Nursing Blogs

IL Nurse Adopts the Same Baby She Cared for in the ICU


Nurses often develop special relationships with their patients, but Angela Farnan, a primary charge nurse at OSF Children’s Hospital of Illinois, took things one step further when she and her husband decided to adopt a newborn in the pediatric ICU. After caring for the child, Farnan just couldn’t bear the thought of saying goodbye. It’s a heart-warming story that speaks to the unshakeable bond between a nurse and their patient.

A Difficult Situation

Blaze was born with hypoplastic left heart syndrome, a congenital heart defect, in 2017. He had his first surgery when he was just three days old, with another one several months later.

Farnan was one of the nurses caring for Blaze in the ICU. She says the biological family lived far away and couldn’t afford to pay for their son’s care or the cost of traveling to and from the hospital. They also had other children at home. To help pay for care, Farnan set up a short-term guardianship with permission from his parents.

“Let’s help this family out,” Rick Farnan told his wife at the time. 

“You can’t help but fall in love with this little boy,” Angela recalls. “He wasn’t mine. I knew that. But I was crushed.”

Shortly after Blaze’s second heart surgery, his biological mother asked Farnan if she wanted to adopt her son.

“It was quite an emotional day because my husband and I fell in love with him and it was getting closer and closer to when we had to give him back,” Farnan said.

She says the decision wasn’t made lightly. Nothing could be more heartbreaking than saying goodbye to your child.

“[Blaze’s mom] said she and her husband were discussing us keeping Blaze on a permanent basis,” Farnan added. “She was crying and said, ‘I just don’t want anyone to feel like I’m a bad mom.’ I said she just made the best decision as a mom and there was no question that she loves Blaze.”

Farnan and her husband Rick were thrilled to welcome Blaze into their lives. “Becoming a parent for the first time, I can’t describe the feeling,” Farnan said. “It was one of the best days of our lives.”

A New Family

Blaze Farnan, now three years old, couldn’t be happier with his new family. Angela says he has a sweet personality and enjoys dancing to “Baby Shark”.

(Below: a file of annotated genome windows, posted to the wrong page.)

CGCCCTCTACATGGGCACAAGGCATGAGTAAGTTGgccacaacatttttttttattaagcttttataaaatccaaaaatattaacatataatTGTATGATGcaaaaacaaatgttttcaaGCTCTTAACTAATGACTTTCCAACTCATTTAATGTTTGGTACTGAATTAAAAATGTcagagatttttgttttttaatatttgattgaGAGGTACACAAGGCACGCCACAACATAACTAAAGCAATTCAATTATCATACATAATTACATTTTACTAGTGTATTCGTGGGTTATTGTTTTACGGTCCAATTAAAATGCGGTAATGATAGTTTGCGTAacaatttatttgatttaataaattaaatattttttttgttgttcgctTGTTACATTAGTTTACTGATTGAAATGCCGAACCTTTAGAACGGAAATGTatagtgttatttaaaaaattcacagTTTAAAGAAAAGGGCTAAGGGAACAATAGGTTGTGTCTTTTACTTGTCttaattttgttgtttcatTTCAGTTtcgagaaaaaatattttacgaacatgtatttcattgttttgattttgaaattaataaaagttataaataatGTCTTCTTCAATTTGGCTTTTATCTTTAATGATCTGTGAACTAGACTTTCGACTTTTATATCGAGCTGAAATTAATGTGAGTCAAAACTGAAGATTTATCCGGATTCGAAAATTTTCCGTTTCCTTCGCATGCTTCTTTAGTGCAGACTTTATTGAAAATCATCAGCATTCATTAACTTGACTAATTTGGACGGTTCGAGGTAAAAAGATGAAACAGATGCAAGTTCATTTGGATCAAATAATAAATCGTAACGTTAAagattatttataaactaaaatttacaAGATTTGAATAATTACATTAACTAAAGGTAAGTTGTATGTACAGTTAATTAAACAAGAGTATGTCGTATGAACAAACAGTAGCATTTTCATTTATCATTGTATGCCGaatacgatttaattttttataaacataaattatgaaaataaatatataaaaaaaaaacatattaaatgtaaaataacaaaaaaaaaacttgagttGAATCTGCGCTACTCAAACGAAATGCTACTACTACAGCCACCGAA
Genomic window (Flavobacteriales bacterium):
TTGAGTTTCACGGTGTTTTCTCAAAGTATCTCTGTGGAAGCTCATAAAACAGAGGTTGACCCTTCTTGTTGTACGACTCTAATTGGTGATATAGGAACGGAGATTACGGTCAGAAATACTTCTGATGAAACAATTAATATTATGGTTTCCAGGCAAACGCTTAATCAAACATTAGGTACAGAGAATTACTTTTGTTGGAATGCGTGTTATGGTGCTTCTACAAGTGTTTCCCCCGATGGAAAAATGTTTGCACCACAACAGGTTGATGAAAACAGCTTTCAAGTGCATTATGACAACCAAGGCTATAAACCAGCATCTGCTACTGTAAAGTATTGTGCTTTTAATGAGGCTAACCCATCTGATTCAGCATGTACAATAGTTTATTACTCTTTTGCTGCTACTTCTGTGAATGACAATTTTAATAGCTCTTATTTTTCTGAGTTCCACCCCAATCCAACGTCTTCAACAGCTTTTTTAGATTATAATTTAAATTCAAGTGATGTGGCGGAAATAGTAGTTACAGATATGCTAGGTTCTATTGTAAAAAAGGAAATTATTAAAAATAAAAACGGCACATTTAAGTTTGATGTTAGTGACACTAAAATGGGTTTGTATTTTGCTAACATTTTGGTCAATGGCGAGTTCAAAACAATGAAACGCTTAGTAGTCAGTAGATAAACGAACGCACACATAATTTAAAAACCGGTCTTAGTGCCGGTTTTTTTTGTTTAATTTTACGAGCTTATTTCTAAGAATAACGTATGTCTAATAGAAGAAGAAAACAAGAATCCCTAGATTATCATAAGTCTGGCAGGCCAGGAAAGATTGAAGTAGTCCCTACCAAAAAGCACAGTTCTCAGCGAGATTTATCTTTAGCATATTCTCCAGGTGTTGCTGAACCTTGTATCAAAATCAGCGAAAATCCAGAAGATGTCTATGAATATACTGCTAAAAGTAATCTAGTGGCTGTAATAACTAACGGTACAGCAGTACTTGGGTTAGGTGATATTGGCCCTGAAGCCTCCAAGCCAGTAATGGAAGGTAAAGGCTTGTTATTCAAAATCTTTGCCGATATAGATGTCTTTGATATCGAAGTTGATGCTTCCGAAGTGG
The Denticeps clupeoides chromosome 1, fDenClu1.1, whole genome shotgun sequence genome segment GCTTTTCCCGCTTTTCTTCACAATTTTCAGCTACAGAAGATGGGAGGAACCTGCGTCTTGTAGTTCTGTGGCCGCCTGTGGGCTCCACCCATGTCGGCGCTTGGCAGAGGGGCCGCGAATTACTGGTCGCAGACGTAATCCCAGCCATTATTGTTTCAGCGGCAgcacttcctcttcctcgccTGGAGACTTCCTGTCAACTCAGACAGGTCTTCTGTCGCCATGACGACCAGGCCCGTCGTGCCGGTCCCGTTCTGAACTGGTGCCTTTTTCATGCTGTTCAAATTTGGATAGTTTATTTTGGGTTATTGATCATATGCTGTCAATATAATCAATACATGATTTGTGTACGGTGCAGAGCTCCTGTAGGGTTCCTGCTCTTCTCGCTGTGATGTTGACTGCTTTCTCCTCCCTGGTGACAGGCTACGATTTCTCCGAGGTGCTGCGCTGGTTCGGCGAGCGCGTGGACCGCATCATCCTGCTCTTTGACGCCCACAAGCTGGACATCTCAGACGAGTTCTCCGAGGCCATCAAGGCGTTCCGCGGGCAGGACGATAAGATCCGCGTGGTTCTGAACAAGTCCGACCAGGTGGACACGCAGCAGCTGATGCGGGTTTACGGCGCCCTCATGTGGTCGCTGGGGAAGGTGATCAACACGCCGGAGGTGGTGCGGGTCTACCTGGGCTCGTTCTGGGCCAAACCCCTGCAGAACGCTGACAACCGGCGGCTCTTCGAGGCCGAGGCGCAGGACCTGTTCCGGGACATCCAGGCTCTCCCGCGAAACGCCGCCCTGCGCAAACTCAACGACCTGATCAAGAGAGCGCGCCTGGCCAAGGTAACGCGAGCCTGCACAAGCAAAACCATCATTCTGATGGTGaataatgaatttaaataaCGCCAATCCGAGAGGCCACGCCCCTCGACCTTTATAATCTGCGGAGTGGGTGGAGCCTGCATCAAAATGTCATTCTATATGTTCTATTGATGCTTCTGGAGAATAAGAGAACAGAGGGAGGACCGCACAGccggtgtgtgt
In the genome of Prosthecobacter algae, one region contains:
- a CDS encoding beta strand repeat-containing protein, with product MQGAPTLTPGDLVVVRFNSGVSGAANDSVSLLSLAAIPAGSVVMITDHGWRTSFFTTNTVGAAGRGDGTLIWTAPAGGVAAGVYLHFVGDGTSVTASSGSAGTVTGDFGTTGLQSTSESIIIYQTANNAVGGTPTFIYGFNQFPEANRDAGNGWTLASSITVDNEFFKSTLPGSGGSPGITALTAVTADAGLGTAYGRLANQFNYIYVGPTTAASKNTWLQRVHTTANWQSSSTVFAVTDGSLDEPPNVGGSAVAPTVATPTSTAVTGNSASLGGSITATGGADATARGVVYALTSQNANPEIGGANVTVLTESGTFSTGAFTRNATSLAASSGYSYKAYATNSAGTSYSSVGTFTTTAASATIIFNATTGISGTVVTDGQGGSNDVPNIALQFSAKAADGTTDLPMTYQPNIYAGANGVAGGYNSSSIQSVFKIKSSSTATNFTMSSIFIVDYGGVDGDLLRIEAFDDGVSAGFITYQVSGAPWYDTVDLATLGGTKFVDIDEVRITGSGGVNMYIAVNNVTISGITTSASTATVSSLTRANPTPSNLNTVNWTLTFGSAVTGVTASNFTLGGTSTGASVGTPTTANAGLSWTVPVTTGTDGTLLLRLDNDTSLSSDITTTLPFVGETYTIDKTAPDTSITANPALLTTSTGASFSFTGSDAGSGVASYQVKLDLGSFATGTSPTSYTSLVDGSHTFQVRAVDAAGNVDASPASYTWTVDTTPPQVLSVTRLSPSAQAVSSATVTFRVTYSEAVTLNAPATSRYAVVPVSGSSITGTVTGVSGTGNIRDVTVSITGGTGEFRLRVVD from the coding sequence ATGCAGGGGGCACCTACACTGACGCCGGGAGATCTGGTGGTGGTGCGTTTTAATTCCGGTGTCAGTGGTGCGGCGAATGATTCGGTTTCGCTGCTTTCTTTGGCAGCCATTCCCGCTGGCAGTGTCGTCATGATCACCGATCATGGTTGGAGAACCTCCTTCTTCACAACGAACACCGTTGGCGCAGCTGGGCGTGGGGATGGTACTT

“I really feel that he has blessed our lives,” Farnan added. “He’s full of joy. His smile lights up the room.”

Bouncing off the walls, Blaze runs over to his mother, yelling, “Mom! Mom! I want to build a fort!”

“A fort? You’re a bundle of energy!” she replies with a smile.

Angela and her husband say they never expected to become parents at this stage in life. “The thought of me having a 3-year-old is like, ‘Wait, am I really 55?’” she says.

She remembers watching her mother take care of children at the local daycare where she grew up. “I just always wanted to take care of children,” Farnan says. “And I always knew in some way it would be special-needs children.”

She now considers herself the “captain” of the pediatric ICU where she works. “It’s not just a job to me. It’s a calling,” she says. “I believe God put me where I am able to take care of those kids.”

Angela continues to create awareness for children born with congenital heart defects by participating in the Heart of Illinois Congenital Heart Defect Walk. The annual fundraiser provides support and services for children and adults with heart defects as well as their parents and family members.

Even though Blaze continues to live with his condition, he looks and acts like every other five-year-old. “He is an animal,” Angela says, chuckling. “He plays hard. I look at him and get tired.”

Steven Briggs
Steven Briggs is a healthcare writer for Scrubs Magazine, hailing from Brooklyn, NY. With both of his parents working in the healthcare industry, Steven writes about the various issues and concerns facing the industry today.

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